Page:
About This Location
The East Chop Lighthouse, perched gracefully on the dunes of Oak Bluffs, Massachusetts, overlooking Vineyard Haven Harbor and Vineyard Sound, is a beautiful and historic beacon that has illuminated the way for mariners since 1878. This lighthouse, one of five on Martha's Vineyard Island, has a rich history and has been a cherished landmark on the island for generations.
The history of East Chop Lighthouse is a testament to the island's maritime significance and the determination of its keepers and the community to preserve this iconic structure. In the early 1800s, the location was home to a semaphore station, hence the name "Telegraph Hill." Captain Silas Daggett, a marine merchant, took it upon himself to construct a privately owned lighthouse on the property around 1869. Daggett funded the construction and maintenance of the lighthouse by collecting fees from local merchants, maritime insurance agencies, and ship owners who relied on the light for navigation.
Daggett's 1869 lighthouse was the last of the five lighthouses to be built on Martha's Vineyard. Unfortunately, the oil-fired East Chop Light burned down in 1871. Undeterred, Daggett rebuilt the lighthouse in 1872, creating a house with a protruding lantern room, similar in concept to the first Edgartown Harbor Light. The reconstructed East Chop Light featured a red signal and three 21-inch reflectors powered by kerosene lamps. However, in 1875, the United States Congress purchased the property for $6,000 and removed Daggett's lighthouse and other structures.
In 1878, the present-day cast-iron conical tower with a fourth-order Fresnel lens was erected, accompanied by a two-story gabled roof keeper's house. Originally painted white, the lighthouse was later repainted in a brown-red color in the 1880s, earning it the nickname "Chocolate Lighthouse." This distinctive hue became a fond memory for many in the East Chop community and beyond. However, in 1988, the light was repainted white, as an engineering evaluation revealed that the dark color was causing the tower to overheat, leading to interior corrosion and rot.
In 1933, the East Chop Light was automated, and the United States Coast Guard (USCG) offered to rent the Keeper's dwelling to the longtime keeper, George Walter Purdy. Remarkably, Purdy, despite having only one arm, had served as the East Chop Light's principal keeper for thirty-two years. Purdy refused the offer, and shortly thereafter, the keeper's dwelling, fuel oil shed, and other outbuildings were demolished. The USCG closed public access to the East Chop Light due to the absence of a keeper on the grounds.
During the 1970s and early 1980s, U.S. Coast Guard funding shortages put many lighthouses across the country at risk of destruction, including East Chop Light. The cost of maintaining these structures, coupled with advances in satellite GPS and electronic navigation aids, rendered many lighthouses obsolete. In the early 1980s, East Chop Light, along with two other Martha's Vineyard lighthouses (Gay Head Light and Edgartown Harbor Light), faced the prospect of destruction. Fortunately, they were saved through federal petition and Congressional testimony by Vineyard Environmental Research Institute (VERI) Founder/President William Waterway Marks and Chair John F. Bitzer, Jr.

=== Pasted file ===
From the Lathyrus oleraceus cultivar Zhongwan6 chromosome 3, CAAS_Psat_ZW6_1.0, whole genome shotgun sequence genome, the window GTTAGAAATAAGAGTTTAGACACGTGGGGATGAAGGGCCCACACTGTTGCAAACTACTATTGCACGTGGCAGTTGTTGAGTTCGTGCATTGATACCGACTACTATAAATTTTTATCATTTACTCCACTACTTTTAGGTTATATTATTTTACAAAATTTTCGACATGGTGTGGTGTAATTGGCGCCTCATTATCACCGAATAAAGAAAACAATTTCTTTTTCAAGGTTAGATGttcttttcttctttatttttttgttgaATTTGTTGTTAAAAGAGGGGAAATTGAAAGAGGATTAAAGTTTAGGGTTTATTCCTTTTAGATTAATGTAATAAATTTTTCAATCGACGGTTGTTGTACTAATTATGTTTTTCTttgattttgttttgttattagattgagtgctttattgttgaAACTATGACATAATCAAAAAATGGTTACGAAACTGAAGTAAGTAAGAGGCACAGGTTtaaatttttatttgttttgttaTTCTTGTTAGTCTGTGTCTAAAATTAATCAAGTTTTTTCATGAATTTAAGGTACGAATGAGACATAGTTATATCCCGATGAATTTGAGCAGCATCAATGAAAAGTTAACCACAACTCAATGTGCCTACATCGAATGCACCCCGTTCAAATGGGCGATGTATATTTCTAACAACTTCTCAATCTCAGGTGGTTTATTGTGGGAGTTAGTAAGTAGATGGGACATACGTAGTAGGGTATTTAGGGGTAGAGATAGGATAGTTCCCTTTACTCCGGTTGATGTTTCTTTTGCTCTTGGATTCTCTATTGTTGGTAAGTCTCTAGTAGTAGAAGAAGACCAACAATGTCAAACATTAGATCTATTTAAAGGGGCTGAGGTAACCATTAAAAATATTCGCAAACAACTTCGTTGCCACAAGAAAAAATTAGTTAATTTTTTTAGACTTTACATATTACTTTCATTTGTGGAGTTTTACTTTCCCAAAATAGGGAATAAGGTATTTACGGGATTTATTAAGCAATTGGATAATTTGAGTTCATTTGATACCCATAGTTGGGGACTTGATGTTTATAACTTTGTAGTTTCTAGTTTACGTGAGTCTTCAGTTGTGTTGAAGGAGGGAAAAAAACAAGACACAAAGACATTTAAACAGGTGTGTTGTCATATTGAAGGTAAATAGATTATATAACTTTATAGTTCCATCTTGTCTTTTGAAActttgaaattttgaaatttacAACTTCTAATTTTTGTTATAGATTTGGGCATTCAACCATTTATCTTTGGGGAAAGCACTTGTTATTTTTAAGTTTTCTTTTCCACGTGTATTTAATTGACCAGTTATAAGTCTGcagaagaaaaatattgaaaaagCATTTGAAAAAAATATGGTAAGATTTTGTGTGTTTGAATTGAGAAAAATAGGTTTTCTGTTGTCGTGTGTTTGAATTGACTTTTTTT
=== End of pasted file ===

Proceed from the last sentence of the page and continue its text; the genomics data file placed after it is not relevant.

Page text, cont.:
This effort garnered support from Congressman Gerry Studds and Senator Ted Kennedy, leading to a 35-year license being granted to VERI in 1985. This marked the first time in U.S. history that control of active lighthouses was transferred to a civilian organization. In 1994, VERI transferred their three lighthouse licenses to the Martha's Vineyard Historical Society (now known as the Martha's Vineyard Museum), which has been responsible for their care since then.
Over the years, the Martha's Vineyard Museum undertook extensive restoration and safety improvements for East Chop Light. Public access to the lighthouse, which had been closed since automation in 1933, was reopened in 1988 after significant restoration work. The community rallied to support fundraising efforts, including events featuring renowned figures such as historian David McCullough, Senator Ted Kennedy, and singer-songwriter Carly Simon.
The East Chop Lighthouse, with its distinctive green light every six seconds, continues to stand as a symbol of the island's maritime heritage. It was added to the National Register of Historic Places in 1987. Today, the Martha's Vineyard Museum manages the lighthouse, ensuring its preservation and sharing its rich history with visitors and residents alike. East Chop Light remains a beloved landmark and a testament to the enduring legacy of maritime navigation on Martha's Vineyard Island.
- Originally Constructed: 1869
- Current Tower Constructed: 1878
- First Lit: 1878 (current tower)
- Construction: Cast Iron
- Tower Shape: Conical
- Height: 40 feet
- Focal Height: 80 feet
- Markings: White with black lantern
- Characteristic: Isophase green light every 6 seconds
- Range: 9 nautical miles
- Status: Active
- NRHP Number: 87001480